The New York Times reported Feb. 20 that Rhode Island Attorney General Patrrick Lynch issued a requested opinion in response to the question raised by three state employees who had been married in Massachusetts.
Responding to a request for a legal opinion from the commissioner of the Rhode Island Board of Governors for Higher Education, Attorney General Patrick C. Lynch said the state prohibited discrimination based on sexual orientation and did not explicitly prohibit same-sex marriage.
“Rhode Island will recognize same-sex marriages lawfully performed in Massachusetts as marriages in Rhode Island,” the seven-page opinion said.
Mr. Lynch said his interpretation permitted recognition of the marriages, although he acknowledged that it was just an opinion and did not have the force of law.
“This is about Rhode Island citizens who entered into a valid, legally recognized same-sex marriage and returned here to live and work,” Mr. Lynch, a Democrat, said in an interview. “There is no way, no law, no constitutional provision and, in my estimation, no right to allow the denial of basic human rights.”
A spokesman for Gov. Donald L. Carcieri, a Republican who opposes same-sex marriage, said Mr. Carcieri and his legal counsel were studying the opinion.
The request from the board, which oversees the state’s three public colleges, went to Mr. Lynch on Feb. 1 after three employees who had same-sex marriages in Massachusetts asked that their personnel files be changed to reflect that they were married, said Steven Maurano, a spokesman for the board. Mr. Maurano said the board would abide by the attorney general’s opinion. (snip)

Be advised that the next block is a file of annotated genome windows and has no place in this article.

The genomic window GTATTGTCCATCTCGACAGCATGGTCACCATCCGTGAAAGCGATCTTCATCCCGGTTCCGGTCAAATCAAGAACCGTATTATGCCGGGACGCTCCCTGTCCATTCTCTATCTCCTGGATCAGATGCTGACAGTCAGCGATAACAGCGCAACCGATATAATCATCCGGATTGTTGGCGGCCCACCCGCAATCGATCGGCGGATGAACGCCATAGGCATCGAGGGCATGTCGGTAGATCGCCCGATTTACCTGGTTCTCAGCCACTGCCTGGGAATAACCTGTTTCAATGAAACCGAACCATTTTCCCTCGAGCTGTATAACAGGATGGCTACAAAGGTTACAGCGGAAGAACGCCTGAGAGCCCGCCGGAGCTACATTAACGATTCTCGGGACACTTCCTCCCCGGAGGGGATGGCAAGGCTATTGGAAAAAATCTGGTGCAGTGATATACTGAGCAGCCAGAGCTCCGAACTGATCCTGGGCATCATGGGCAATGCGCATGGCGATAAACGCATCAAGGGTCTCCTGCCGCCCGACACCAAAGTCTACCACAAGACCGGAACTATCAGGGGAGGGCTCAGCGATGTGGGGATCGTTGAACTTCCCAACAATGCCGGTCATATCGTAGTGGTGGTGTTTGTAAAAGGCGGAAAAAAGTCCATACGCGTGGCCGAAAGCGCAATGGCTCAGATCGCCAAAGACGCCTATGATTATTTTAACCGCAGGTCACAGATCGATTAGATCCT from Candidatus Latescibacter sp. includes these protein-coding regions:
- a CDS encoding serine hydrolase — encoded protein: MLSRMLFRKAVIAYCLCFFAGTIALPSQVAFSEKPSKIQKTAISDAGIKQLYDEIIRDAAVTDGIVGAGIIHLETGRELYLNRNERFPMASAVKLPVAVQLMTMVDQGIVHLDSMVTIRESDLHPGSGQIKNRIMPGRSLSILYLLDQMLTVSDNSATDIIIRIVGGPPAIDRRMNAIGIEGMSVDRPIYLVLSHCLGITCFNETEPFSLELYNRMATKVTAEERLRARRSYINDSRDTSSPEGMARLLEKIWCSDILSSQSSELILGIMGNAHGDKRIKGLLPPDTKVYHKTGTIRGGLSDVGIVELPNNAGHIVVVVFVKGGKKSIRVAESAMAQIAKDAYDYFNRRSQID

Mr. Lynch said businesses and state agencies could choose whether to abide by the opinion.
“Perhaps litigation will flow from it,” he added.
Bills to allow and to bar same-sex marriage, as well as one to create civil unions, were filed this year in the General Assembly. Previous bills on the subject died.
In September, a judge in Massachusetts ruled that Rhode Island couples could marry in Massachusetts because Rhode Island did not have a law barring same-sex marriage.
At the time, Mr. Lynch said that the ruling did “not mean that Rhode Island will recognize a same-sex marriage performed in Massachusetts.”
Mr. Lynch said Wednesday that the statement applied because a Massachusetts judge could not determine the course of Rhode Island law.
The Boston Globe ran a brief AP article today here about Lynch having attended a same-sex ceremony for his sister earlier this month. He stated that his sister's marriage to her long-time partner had "zero impact" on the opinion, which he called " 'well-grounded and well-researched' by his staff and based on a 1904 state Supreme Court ruling."